The non-gauge nature of the newly discovered forces

Gian Francesco Giudice is the head of CERN Theoretical Physics Department.

He has written an important essay titled “On Future High-Energy Colliders“. This is not about the technical details of future colliders. He discusses the current state and the future of particle physics (also known as high-energy physics). What makes this essay different is that it mentions “newly discovered forces“.

“One of the most striking results of the LHC exploration was the discovery of a completely new type of force. Before the discovery of the Higgs boson, we knew of four fundamental forces governing natural phenomena (strong, weak, electromagnetic forces and gravity). All of them were successfully deduced from a single conceptual principle — called ‘gauge symmetry.’ In the meantime, the LHC has discovered the existence of new forces in nature. These forces control how the Higgs boson interacts with quarks and leptons and, so far, the LHC has identified their effect on top and bottom quarks and on tau leptons (the so-called ‘third generation’). According to the Standard Model, these new forces are as fundamental as those previously known, but of a different nature — not ‘gauge-like.’ While the Standard Model properly describes these forces, it is silent on the origin of the many free parameters associated with them or on any deeper explanation of their complex structure.”

The mention of “newly discovered forces” was a big surprise for me. It shouldn’t have been because this was nicely explained in a Symmetry Magazine article in 2015.

“There are three inherent qualifications required for a field to generate a force: The field must be able to switch on and off. It must have a preferred direction. And it must be able to attract or repel. Normally the Higgs field fails the first two requirements—it’s always on, with no preferred direction. But in the presence of a Higgs boson, the field is distorted, theoretically allowing it to generate a force.”

The Symmetry Magazine quotes Matt Strassler:

“We think that two particles can pull on each other using the Higgs field. The same equations we used to predict that the Higgs particle should exist, and how it should decay to other particles, also predict this force will exist.”

Back to G. F. Giudice’s essay: 

Structural problems of the particle theory

  • nature of the Higgs boson
  • Higgs naturalness
  • origin of symmetry breaking dynamics
  • stability of the Higgs potential
  • existence of three generations of matter
  • pattern of quark and lepton masses and mixings
  • dynamics generating neutrino masses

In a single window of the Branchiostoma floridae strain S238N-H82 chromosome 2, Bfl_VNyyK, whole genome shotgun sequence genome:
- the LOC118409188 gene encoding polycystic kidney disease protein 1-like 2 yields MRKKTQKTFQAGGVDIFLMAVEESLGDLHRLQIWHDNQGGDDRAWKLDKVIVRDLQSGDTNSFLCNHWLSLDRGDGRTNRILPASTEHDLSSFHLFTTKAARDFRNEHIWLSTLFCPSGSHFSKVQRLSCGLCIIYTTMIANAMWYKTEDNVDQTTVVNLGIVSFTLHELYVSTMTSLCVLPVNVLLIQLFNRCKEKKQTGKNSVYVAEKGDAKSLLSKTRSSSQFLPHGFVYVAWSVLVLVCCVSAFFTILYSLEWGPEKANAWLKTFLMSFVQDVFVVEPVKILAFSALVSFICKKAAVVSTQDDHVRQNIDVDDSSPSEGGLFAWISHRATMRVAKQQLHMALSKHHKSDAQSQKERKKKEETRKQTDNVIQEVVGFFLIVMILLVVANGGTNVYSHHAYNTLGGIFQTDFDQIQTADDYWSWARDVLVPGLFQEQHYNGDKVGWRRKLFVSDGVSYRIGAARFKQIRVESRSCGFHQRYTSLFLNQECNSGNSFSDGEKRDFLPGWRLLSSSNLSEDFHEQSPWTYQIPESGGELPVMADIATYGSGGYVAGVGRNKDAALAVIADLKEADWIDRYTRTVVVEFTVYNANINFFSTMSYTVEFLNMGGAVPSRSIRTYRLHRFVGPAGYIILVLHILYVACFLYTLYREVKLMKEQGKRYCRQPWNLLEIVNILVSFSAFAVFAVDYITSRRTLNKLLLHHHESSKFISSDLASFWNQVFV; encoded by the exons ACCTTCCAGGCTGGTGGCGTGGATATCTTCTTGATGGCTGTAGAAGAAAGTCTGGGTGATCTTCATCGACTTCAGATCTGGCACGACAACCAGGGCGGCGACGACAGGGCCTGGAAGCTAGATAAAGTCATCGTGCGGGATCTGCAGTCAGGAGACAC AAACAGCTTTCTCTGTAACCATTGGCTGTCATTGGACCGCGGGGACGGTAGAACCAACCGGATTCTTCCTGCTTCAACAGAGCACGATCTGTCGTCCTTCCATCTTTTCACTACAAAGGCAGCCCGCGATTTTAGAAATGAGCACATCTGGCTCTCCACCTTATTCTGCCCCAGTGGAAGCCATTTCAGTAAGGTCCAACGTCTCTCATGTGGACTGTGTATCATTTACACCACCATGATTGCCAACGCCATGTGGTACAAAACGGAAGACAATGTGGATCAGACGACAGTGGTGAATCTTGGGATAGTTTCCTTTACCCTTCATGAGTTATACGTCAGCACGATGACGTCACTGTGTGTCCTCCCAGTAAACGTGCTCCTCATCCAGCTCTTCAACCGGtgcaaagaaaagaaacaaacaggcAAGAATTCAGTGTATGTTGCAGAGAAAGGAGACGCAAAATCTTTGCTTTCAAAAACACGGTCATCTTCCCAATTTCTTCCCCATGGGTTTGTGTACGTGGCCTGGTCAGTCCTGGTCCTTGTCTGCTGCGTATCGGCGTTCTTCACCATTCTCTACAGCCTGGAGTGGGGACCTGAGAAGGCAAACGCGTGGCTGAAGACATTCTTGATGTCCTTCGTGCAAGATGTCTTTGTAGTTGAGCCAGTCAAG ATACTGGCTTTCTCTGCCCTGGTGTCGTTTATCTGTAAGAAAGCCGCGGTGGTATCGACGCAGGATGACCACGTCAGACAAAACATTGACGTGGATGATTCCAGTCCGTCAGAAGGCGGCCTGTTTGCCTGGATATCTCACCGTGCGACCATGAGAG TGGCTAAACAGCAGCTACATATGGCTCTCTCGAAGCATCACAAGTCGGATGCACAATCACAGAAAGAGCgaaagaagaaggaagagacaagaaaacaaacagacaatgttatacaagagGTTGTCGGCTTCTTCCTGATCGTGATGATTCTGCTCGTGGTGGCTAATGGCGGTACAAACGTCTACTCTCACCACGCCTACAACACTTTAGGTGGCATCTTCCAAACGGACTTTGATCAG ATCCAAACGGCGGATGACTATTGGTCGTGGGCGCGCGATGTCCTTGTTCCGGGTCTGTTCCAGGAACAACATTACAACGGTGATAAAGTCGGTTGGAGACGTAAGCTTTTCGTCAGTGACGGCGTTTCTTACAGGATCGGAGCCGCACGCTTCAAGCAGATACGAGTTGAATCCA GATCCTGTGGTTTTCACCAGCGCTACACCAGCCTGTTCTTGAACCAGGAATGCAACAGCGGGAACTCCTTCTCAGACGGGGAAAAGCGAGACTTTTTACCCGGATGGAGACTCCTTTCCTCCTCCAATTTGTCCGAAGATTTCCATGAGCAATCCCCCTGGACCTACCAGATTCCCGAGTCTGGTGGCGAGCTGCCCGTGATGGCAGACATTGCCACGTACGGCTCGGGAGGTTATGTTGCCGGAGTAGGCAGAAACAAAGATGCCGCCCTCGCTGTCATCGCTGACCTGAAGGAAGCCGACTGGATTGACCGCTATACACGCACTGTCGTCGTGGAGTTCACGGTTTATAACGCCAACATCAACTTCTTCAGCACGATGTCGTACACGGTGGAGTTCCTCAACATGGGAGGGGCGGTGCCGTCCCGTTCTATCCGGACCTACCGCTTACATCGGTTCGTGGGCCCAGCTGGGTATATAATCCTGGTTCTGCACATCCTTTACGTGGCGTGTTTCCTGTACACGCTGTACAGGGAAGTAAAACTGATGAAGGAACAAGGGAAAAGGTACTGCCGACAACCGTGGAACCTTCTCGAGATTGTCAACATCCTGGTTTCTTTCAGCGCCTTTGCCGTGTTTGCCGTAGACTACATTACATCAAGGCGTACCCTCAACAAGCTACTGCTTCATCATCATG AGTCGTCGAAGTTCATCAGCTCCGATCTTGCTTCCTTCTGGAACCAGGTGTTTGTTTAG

Problems embedding the particle theory into a broader framework

  • unification of forces
  • quantum gravity
  • cosmological constant

Problems in attempts to give particle-physics explanations of cosmological properties

  • nature and origin of dark matter
  • dark energy
  • cosmic baryon asymmetry
  • cosmic inflation

Most likely place to find surprises at the LHC

  • Higgs naturalness
  • dark matter

The Higgs program

  1. The first goal is to measure the Higgs coupling constants (which determine the interaction strengths of all forces involving Higgs bosons) with precision.”
  2. “The new Higgs forces have been measured so far only for the third generation of matter (top, bottom, tau). The next challenge is to test the Higgs forces for second-generation particles, especially the charm quark and the muon.”
  3. “Another important test is the measurement of the so-called ‘invisible Higgs decay’, which corresponds to the disintegration of the Higgs boson into particles that cannot be directly revealed by particle detectors at high-energy colliders, such as neutrinos. ‘Invisible Higgs decays’ are especially interesting because they explore possible new types of elusive particles, maybe related to the nature of dark matter. “
  4. “Another target of the Higgs program is the measurement of the Higgs self-interaction,  which is a direct test of the new kind of force that is thought to be responsible for generating the non-trivial structure of the Higgs vacuum. Such a measurement will also provide us with the elements to reconstruct theoretically the details of the phase transition that is believed to have occurred in the universe only 10−11 seconds after the Big Bang.”
  5. “Finally, another goal is to measure a variety of rare Higgs decays, which are rich with important information. For instance, the Higgs decay into Z and a photon is an efficient probe of new physics effects occurring at very short distances; Higgs decays into two different leptons (𝜏𝜇, 𝜏e or 𝜇e) or into CP-violating final states can probe the nature of symmetries in the particle world.”
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